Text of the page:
At the beginning of Ayad Akhtar’s Disgraced – the play which won the 2013 Pulitzer Prize – Amir Kapoor (Hari Dhillon) surely seems to “have it all”: a high-powered law career, mentoring by one of the name partners at his mergers-and-acquisitions firm; a spacious, elegant apartment on Manhattan’s Upper East Side (John Lee Beatty’s set will strike envy into the heart of any NYC apartment-dweller); a beautiful, accomplished, younger wife whose painting career is about to take off; even a contact who can help his wife’s career—the husband of one of Amir’s closest colleagues is a curator at the Whitney Museum.
But over the course of a tight 90 minutes (and a period of about six months in the play’s time-frame), we see Amir’s life slowly crumble. The first warning sign, a racist encounter with a waiter, spurs the opening scene, in which Amir poses for a portrait by his wife, Emily (played by Gretchen Mol). Amir’s pose—classic shirt and tie on the upper half of his body, but no pants (she’s painting only his torso) is the first sign that all he’s achieved may be only a veneer, something that can be, and will be, stripped away.
Raised Muslim by immigrant parents, Amir is now, as he says, going through a phase of “intelligence” rather than religion. Still, at the urging of his nephew (who is more devout yet has changed his name to Abe Jensen to avoid the constant flak of being named “Hussein”), Amir attends a hearing for an imam accused of funding terrorism. When his presence at the hearing is reported in The New York Times, all of a sudden things start to shift: his bosses question him, distance grows between himself and Emily. He can’t prove it’s because of a focus on his Muslim background, but he can’t disprove it either.
The tensions come to a head at a dinner party meant to be celebrate Emily’s acceptance into a major museum show; there are major unhappy revelations about Amir’s career, and the party degenerates into rampant viciousness all around. Even though the dynamics of the fight feel more cut-and-dried, and therefore less insidious, than what’s been happening to Amir outside the apartment, the two come together in a combustible mix. There are echoes of Yasmina Reza’s God of Carnage here, though played as tragedy rather than farce with stakes which are significantly higher for all the characters, refracted by the differences of race, culture, and history.
Kimberly Senior’s taut direction and the steely, contained performances by the four actors (Dhillon and Mol, as well as the guests: Amir’s colleague and rival Jory, played by Karen Pittman, and her husband, curator Isaac, played by Josh Radnor) make this central scene genuinely shocking, as everyone’s behavior keeps descending past the point you thought would be their lowest. While all four keep turning up the intensity throughout the scene, Senior smartly highlights differences in energy: Dhillon and Radnor are almost too eager to get into it, relishing the chance to win an epic argument (and relishing this particular rival, since each of them has a complicated but intimate relationship with the other’s wife). Mol and Pittman both hang back to an extent, but Pittman’s restraint feels calculated—she’s determined to keep this light until she just can’t anymore—while Mol seems to genuinely believe peace can be kept.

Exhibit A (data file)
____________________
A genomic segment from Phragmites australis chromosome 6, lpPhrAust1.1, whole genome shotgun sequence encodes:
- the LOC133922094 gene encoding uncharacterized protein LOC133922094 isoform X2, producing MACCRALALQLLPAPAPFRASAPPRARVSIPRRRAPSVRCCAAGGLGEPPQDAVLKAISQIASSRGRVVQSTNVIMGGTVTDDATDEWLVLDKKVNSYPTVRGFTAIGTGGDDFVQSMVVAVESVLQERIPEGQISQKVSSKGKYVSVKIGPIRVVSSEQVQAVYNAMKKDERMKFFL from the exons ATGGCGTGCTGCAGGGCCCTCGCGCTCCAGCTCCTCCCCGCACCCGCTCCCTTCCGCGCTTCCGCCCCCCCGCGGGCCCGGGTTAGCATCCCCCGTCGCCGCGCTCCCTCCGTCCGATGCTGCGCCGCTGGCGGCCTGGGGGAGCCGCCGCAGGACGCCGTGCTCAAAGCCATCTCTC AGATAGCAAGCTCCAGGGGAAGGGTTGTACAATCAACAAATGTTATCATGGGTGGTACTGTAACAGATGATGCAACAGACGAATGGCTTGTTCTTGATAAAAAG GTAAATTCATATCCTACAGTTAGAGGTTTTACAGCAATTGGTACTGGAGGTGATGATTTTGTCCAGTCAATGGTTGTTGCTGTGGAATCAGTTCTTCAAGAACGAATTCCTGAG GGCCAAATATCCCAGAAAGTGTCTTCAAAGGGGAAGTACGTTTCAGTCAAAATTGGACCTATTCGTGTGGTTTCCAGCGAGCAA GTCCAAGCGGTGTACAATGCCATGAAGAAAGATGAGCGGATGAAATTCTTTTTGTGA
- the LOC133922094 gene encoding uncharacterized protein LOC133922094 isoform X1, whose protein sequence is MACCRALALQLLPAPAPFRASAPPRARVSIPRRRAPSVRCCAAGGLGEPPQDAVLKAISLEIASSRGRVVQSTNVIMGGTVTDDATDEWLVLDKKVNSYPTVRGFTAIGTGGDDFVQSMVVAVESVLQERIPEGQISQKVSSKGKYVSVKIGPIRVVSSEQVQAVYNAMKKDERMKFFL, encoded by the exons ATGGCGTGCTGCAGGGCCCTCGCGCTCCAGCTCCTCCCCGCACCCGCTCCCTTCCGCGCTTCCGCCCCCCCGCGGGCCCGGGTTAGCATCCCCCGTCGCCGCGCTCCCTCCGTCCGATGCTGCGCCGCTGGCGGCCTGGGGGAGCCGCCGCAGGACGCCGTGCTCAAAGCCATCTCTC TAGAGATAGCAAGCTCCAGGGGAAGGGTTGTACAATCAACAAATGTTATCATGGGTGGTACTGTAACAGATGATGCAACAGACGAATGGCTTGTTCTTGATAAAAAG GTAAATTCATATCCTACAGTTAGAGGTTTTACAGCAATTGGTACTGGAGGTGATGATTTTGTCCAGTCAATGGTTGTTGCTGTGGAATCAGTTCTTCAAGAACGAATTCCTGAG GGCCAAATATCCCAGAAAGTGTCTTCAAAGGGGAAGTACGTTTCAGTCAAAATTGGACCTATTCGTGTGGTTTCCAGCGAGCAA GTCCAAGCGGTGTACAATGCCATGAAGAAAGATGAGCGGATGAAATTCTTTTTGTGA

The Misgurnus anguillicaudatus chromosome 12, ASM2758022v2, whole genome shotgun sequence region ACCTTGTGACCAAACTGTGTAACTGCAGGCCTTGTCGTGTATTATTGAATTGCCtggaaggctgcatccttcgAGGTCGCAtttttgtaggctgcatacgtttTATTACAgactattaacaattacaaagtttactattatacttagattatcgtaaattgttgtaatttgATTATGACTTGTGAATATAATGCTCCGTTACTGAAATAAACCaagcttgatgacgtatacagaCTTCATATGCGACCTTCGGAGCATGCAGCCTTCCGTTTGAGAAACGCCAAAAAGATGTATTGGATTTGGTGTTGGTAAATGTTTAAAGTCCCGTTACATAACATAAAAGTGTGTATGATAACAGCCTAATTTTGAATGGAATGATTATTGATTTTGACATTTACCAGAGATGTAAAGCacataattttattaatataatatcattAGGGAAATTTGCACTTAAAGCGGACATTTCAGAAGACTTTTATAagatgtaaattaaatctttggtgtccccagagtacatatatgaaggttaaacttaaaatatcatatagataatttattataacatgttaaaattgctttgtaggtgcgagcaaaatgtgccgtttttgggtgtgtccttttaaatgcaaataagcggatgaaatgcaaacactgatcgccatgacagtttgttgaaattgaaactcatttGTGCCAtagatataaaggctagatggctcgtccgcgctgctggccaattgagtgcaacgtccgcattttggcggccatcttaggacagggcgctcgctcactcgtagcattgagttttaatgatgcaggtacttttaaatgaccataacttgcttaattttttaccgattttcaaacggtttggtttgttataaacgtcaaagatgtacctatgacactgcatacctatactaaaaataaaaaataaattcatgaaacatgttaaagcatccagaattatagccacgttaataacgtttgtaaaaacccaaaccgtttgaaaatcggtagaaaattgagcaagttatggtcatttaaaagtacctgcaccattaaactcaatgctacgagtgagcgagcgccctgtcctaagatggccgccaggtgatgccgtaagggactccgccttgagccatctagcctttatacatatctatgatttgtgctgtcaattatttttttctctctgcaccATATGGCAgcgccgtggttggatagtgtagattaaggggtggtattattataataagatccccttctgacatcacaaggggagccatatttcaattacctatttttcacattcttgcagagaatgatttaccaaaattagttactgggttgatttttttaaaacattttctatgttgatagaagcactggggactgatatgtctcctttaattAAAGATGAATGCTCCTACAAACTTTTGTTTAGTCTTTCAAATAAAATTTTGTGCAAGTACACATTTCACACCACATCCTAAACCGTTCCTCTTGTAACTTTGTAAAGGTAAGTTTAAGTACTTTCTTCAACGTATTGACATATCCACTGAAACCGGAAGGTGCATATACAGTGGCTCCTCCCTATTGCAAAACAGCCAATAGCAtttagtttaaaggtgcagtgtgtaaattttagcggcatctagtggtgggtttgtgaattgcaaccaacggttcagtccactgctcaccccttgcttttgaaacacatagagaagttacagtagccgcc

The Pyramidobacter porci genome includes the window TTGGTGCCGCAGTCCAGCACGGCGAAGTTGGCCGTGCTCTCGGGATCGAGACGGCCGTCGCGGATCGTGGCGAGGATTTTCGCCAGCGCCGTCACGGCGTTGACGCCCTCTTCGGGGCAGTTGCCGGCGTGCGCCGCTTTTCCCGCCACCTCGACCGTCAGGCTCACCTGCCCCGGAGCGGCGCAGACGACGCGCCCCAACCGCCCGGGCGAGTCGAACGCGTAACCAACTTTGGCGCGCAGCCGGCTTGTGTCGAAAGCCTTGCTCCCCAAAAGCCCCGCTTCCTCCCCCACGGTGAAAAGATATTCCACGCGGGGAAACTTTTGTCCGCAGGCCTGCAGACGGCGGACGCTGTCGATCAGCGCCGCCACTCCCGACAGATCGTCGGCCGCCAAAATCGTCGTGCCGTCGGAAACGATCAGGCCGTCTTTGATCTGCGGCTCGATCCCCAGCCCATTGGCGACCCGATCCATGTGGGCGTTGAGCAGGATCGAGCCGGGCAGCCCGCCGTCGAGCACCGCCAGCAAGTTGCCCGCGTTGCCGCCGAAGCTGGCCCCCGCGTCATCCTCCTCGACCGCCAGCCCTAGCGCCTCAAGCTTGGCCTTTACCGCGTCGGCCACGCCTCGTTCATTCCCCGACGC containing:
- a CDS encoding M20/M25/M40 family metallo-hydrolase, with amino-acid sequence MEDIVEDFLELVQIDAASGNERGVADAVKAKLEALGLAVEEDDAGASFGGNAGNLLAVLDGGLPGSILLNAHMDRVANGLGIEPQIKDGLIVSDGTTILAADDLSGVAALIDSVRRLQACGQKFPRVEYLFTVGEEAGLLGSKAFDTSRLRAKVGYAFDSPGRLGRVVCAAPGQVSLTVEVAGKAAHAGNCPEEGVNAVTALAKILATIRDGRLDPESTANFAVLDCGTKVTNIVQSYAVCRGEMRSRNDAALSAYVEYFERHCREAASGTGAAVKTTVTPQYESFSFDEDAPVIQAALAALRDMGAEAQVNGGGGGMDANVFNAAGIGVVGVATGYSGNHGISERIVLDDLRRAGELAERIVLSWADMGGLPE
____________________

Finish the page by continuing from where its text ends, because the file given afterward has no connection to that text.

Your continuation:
There’s something a little aggressively, self-consciously topical in the way the conflicts are parceled among the scene’s four players: a Pakistani-American ex-Muslim man, a white Jewish man, an African-American woman, and the blondest of white American women. Certain elements of the play seem set up just to be knocked down—for example, Emily’s naïve fascination with the artistic legacy of Islam, which has transformed her work, alongside her husband’s not just renunciation but passionate denunciation of that faith. Akhtar seems to be guiding us down a carefully constructed path alongside Amir, only to leave us shocked when he crosses a line in an unambiguous way that seems to almost demand the audience turn on him, begin to see him as an “other,” an “animal,” an outsider.
At the same time, Akhtar queries what makes Amir that outsider. Is he mistrusted because he’s Muslim, or because he’s genuinely untrustworthy? When Mort, his mentor, tells Jory that Amir is duplicitous—we can see that as a racist, Orientalist stereotype, or we can see it as a simple description of Amir’s behavior. We constantly learn of more lies Amir has told: out of self-protection or out of a shifty personality? Is his bombast a defense against hard truths or simply pompous oratory? Emily and Isaac and Jory have also told lies, withheld information, and have not paid nearly so high a price for it—but then again, they don’t seem to delight in combat the way Amir, at least at first, does. That slipperiness underlies everything we think we know.
And alongside all of this is a dynamic that seems perhaps more interesting for being less on the surface. Amir’s collapse—the state of inarticulate foaming rage he’s reduced to—has as much to do with his thwarted masculinity as any “tribal” characteristics of his ethnic identity. He’s being threatened as a man—fractures in his marriage, mistrust at his job, his mentor turning away from him. No one else in the play aspires to that ideal of American manhood quite the way Amir does—certainly not Isaac, with his high-powered lawyer wife—and a threat to it hits him hard.
It’s an ideal of manhood that seems to me to be often at the heart of classic American realist drama; Akhtar’s engagement with that history, and his complicating of that history by shifting its focus away from the white nuclear family, seems more provocative than the piece’s surface provocations.
The Exeunt review of the UK production of Disgraced.